So, my computers have always stayed on. No matter what time it is. It’s more of a force of habit than anything. But something someone said to me is what I’m trying to find some validity behind. They’ve said that you use less energy keeping your computer on, than to spike the electricity from turning it on every day. Now, that doesn’t sound like it’d be right, but I remember more than one person in my life telling me not to flick lights off and on too quick and too many times for the same exact reason. So, there’s my question: Does it take more energy to keep a computer on or to turn it off and on every day, sometimes more than once a day?
The answer is that it depends, but I suspect that energy usage isn’t the issue - it is with fluorescent lighting, as this consumes a lot of power in starting up, hence the advice to leave it on if you’re only leaving the room for a short period - AFAIK, the initial power drain of a typical PC is nowhere near as significantly different from the power required to just run it.
However, electronic components are more likely to fail (or be damaged) when they are being switched on or off, so leaving your computer on all the time should reduce the probability of component failure, except that other components with a finite lifetime will be ‘used up’ more rapidly.
If your machine is set up to use power saving options though, the whole issue may be rather moot, as having the machine switch off its own components isn’t a whole lot different to switching them off yourself (OK, maybe it is a whole lot different, but it still might induce failure).
Another issue is thermal stress - a machine that is repeatedly subjected to cycles of warming up and cooling might suffer mechanical or electromechanical problems such as poorly seated connectors and failed/intermittent solder joints.
So there are pros and cons either way - accurately quantifying these is difficult - a lot of it will depend on how much usage the machine is being put through - if we’re talking about a family media/home entertainment system that incorporates computer, HiFi, TV, DVD player and gaming, it is likely to be used on and off throughout the full range of working hours - leaving it switched on might well be better than turning it off and on thirty times a day (it may cost more to run, but less to maintain/repair.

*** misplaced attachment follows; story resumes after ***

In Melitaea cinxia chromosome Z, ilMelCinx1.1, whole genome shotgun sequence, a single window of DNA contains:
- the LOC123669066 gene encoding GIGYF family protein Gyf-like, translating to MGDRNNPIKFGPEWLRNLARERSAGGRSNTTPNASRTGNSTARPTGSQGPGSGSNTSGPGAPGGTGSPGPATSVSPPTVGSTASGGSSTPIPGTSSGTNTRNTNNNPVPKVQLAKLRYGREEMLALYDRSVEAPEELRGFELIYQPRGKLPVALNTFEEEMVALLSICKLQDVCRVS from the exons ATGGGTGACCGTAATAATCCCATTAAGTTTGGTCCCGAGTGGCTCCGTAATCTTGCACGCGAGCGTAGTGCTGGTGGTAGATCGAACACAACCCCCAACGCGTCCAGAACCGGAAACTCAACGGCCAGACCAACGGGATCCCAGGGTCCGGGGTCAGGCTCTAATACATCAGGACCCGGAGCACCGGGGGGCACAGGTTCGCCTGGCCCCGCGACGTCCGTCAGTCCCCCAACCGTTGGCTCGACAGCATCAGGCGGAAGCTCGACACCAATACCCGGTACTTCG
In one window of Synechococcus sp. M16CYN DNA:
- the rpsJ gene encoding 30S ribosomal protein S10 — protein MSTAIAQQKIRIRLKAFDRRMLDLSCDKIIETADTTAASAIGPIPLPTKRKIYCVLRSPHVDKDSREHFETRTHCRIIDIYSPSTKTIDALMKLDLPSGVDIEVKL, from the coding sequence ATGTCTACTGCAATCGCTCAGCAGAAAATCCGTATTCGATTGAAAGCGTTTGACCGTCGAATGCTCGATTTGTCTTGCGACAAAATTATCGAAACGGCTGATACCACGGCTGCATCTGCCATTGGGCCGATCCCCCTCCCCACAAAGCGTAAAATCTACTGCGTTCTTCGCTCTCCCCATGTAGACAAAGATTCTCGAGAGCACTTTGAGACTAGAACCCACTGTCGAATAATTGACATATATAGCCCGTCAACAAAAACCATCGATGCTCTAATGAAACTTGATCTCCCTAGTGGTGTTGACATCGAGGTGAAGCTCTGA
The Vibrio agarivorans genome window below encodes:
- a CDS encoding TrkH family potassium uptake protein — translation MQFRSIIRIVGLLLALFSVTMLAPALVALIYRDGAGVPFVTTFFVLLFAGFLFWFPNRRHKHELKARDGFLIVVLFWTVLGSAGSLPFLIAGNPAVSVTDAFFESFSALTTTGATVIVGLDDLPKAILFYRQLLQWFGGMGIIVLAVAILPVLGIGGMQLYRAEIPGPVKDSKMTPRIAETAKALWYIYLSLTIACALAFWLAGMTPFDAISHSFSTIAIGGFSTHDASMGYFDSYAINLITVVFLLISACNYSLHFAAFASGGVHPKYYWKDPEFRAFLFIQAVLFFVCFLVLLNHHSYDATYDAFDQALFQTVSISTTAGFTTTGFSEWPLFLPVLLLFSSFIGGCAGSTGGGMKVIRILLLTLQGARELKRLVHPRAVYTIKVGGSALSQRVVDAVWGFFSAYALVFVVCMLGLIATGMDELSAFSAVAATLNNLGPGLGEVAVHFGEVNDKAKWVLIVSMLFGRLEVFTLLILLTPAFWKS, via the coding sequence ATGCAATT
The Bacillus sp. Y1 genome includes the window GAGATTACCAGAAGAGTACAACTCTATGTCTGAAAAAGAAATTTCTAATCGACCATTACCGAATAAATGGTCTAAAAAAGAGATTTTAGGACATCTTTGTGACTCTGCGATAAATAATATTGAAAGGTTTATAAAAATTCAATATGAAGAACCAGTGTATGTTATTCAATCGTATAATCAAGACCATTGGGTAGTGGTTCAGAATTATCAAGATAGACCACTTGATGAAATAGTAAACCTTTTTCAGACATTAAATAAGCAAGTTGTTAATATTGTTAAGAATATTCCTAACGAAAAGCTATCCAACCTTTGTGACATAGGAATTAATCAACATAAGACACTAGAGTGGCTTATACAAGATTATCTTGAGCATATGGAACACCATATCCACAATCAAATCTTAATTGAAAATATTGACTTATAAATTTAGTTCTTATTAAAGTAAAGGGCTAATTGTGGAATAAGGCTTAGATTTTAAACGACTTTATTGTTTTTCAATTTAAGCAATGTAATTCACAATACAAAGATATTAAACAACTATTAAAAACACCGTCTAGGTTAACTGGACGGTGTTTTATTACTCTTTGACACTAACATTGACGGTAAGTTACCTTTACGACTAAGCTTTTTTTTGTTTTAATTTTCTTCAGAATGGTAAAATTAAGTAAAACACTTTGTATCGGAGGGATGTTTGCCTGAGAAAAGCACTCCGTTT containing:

but if we’re talking about a home office machine that is used for two or three hours each evening and not at any other time, then leaving it running for the remaining twenty-odd hours is probably wasting more money in electricity bills than you might save in maintenance.
This question of wasting power by turning something off because of the starting surge comes around all the time. For a computer, there is some cost to turning it on because it takes a couple minutes to boot (UNIX even more). So you probably don’t want to turn it off to save power unless you are away for at least ten minutes. I once worked it out for fluorescent lights and the time came to something like seven seconds. For incandescent lights, it is a fraction of a second. For most other equipment, it will be between those times.
A completely different question is the wear and tear on the equipment. Many years ago, I was the operator of a large analog computer and we had a turning on sequence to let one part stabilize before turning on the next. This was mainly to save the vacuum tubes, which were continually burning out. In retrospect, I think we would have done better to have separate power supplies for the heaters and have them come up to voltage slowly. As for modern computers, I have heard different stories and I don’t know what to believe. Sun makes it clear that their computers are meant to be operated continuously. PCs seem to be designed to be turned on and off daily and it will certainly save power to do so.
You have doubtless noticed that light bulbs mostly burn out when you turn them on. But I think that such bulbs are about to burn out anyway. The real question is whether each turn on shortens the life of the bulb. I’m sure it does, at least a bit, but I have no idea if the amount is significant.
As far as power goes, shutting it down is a good thing. The initial boost is not a big deal. However, I would not leave it on all the time largely for the issue of the Hard Disk. If you plan on being away for 8 hours or more, shut it down.
TRheoretically, you will get a longer life out of your HD by leaving it on - but then, that will actually be a lot less utility. See, the actual lifespan of the component will be longer, but you’ll be using that time up a lot faster. So shut it down.
I leave my computers on all the time. I use Windows’ energy saver to turn off the monitor, but that’s all. If I know I will be gone for more than a weekend, I shut the computers off, but that’s rare. If you are worried about extending the hard drive’s lifespan and usability, you can have it go to sleep after an hour or three. The reason I leave my computers on is that all four of them have millions and millions of unbelievably tiny wires and components that heat up when I turn the computers on, and cool off when I shut them down. When that happens to most materials enough, they fatigue and wear out/break (as in the light bulb example someone already mentioned). Leaving the computers on (in my opinion) extends their “lives” compared to turning them off and on every day. At any rate, it’s generally not recommended that you shut your computers down completely and switch them back on more than a few times per day to minimize the wear on all those incredibly small parts.
There are two schools of thought on this . . .
Cecil’s column on the energy consumed by turning lights on: http://www.straightdope.com/classics/a1_249.html